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Re: Watts/lumens (again?)

> Date: Thu, 21 Jan 1999 20:17:21 EST
> From: IDMiamiBob at aol_com
> Subject: Watts/lumens (again?)

Bob Dixon wrote

> Okay, guys, help me out here.  When we talk about two watts per gallon, are we
> talking standard florescents?  

Not "cool white" but any reasonably wide-spectrum tube with modestly
efficient phosphors.

> By standard I mean those 3180 lumens 40 watt
> tubes that come standard on most light fixtures and are sold in grocery store
> everywhere.  They offer 79 lumens per watt, or thereabouts.

Sounds like "cool white" or "CW."  

Forget lumens, or look for *lower* lumens per Watt! Your *eye* is what
determines lumens (a psychophysical term). It is 10 times more sensitive
to green than to blue or red. Plants, OTOH, are about 2-5 times more
able to use red (or blue) than green, which they often reflect away. The
combined effect means a tube must spread energy outside the human
response curve for best plant growth, usually. That always results in
lower lumens/Watt. [Bad phosphors also give low lumens/Watt so stick to
the major brands to be safe. Many lfs tubes are just poor and die

Somewhere in the archives there is a pair of curves I did on this a
couple of years ago. A repost would be in order if some kind soul has it

>  But re we talking two 40-watt bulbs without
> decent reflectors?  Or are we talking about light fixture with a reflectivity
> of 50%.  Or are we required to get something like "Coilzak", which has an 89%
> reflectivity minimum guarantee?  If I use a highly reflective fixture, can I
> say that I have inceased those 158 lumens by 90%, because all the light that
> was going up instead of down is now heading properly into the tank?  Which
> would put me at 300 lumens per gallon.

I think we assume reasonable reflectors in the rule-of-thumb. As I
stated recently, I get lack of CO2 as the limiting factor with 80W over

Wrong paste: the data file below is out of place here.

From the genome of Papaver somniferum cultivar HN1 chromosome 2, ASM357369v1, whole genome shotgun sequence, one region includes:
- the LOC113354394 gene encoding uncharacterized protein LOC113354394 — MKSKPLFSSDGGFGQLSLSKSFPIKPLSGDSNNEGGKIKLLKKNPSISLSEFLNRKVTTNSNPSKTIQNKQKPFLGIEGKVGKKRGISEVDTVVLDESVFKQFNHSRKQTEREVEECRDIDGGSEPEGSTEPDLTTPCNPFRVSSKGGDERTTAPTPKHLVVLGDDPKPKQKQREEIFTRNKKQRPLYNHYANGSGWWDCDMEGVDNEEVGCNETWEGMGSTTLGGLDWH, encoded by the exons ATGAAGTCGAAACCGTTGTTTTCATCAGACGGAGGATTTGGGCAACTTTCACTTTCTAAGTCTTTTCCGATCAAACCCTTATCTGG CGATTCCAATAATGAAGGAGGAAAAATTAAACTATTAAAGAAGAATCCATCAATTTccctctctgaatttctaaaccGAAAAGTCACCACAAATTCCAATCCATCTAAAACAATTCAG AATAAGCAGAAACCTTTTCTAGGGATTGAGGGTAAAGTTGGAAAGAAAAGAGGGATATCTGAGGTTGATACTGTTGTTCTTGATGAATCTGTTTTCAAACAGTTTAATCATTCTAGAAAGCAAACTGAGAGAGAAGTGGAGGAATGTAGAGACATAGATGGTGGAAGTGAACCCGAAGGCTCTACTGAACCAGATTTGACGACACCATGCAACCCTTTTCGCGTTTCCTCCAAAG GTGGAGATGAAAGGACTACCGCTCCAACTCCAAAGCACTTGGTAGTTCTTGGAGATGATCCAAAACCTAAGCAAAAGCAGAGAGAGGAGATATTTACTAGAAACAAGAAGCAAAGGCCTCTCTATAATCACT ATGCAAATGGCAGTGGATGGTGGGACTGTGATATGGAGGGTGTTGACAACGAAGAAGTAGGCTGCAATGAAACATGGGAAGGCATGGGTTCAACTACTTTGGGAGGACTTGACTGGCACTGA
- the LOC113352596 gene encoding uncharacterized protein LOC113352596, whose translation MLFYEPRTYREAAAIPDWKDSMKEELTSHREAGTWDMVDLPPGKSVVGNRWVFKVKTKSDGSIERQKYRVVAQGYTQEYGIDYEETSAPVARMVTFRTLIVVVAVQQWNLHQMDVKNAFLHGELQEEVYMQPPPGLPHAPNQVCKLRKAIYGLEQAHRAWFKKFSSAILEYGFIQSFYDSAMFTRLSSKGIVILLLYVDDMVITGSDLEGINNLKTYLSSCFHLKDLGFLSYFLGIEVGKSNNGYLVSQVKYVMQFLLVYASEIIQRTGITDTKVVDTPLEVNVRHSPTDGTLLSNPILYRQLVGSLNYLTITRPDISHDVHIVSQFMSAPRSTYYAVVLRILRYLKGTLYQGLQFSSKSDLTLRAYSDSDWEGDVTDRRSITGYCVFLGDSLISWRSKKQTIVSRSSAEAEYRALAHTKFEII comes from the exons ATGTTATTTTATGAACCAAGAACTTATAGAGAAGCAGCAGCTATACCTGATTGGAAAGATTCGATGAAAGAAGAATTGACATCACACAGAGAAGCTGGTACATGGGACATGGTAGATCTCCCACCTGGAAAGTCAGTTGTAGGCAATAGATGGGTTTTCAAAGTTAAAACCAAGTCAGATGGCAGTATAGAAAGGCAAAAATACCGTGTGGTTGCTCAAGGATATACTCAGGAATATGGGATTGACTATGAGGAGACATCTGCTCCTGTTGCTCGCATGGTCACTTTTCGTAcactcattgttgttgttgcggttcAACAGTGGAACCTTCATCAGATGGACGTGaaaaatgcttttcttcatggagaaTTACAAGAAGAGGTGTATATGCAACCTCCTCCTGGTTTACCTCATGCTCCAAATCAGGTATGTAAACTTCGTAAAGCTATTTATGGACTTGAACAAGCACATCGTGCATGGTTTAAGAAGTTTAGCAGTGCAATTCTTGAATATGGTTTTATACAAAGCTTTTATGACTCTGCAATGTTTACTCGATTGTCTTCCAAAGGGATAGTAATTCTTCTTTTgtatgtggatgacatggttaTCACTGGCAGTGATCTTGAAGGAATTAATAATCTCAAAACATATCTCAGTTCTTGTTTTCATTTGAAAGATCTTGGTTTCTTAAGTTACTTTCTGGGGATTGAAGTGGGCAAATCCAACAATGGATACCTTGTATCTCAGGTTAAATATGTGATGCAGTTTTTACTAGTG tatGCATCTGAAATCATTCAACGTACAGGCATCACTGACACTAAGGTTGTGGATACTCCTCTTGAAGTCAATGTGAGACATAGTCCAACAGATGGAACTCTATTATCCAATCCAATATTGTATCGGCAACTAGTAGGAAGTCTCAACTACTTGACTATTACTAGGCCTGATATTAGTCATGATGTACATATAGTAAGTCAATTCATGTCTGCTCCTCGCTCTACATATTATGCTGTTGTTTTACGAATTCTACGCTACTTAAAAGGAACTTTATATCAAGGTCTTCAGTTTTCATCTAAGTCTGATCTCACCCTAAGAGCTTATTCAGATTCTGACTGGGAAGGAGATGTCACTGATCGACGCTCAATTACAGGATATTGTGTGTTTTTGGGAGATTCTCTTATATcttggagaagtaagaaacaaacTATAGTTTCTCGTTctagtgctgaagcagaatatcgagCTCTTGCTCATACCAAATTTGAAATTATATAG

a tall 55G. That's with a good white reflector, as provided in a shop
light, and wide-spectrum tubes (Chroma 50 and daylight). Red,
high-light-loving plants would probably like a bit more, tho.

> And then what happens when we go to the local lighting store and find Philips
> ultralumes, which are visibly way brighter than standard bulbs?  Or are we
> already talking about the enhanced output bulbs when we say that we have two
> watts per gallon?

Visibility (lumens) and plant action spectrum are two utterly different
topics. Don't try to make one into the other. They just barely overlap.

> Okay, I know that this is just a rule of thumb to simplify our tank planning
> and layout.  Yet I read numerous discussions here about alkalinity, pH,
> ferrous compounds, EDTA, etc. ad infinitum which seem to get really really
> detailed, certainly more detailed than most of us need to get a handle on the
> basics.  Now I want some more guidelines.  I have three tritons over my 30
> gallon tank.  They look twice as bright as the bulbs that came with the strip
> lights, so do they count as 60 watts each?  I am setting up my 55 to have one
> F40/T12-75UL, one F40/T10-50AX, and two Interpet Triton 40 watters.  All of
> these bulbs are way brighter than the standard F40/T12 bulbs. Am I overkilling
> it?  

Almost certainly, IMHO!

> And do you know of a website for Philips or Interpet where the lumens
> ratings for these bulbs are posted?  Or an address I can write to?

Can't imagine why you would want to know them, unless the *visibility*
of your plants is too low. Better to get their spectra and select for
strong red and blue output, with just enough green to make the tank
"look" pretty.


Wright Huntley, Fremont CA, USA, 510 494-8679  huntley1 at home dot com

Liberalism is totalitarianism with a human face.
                                  Thomas Sowell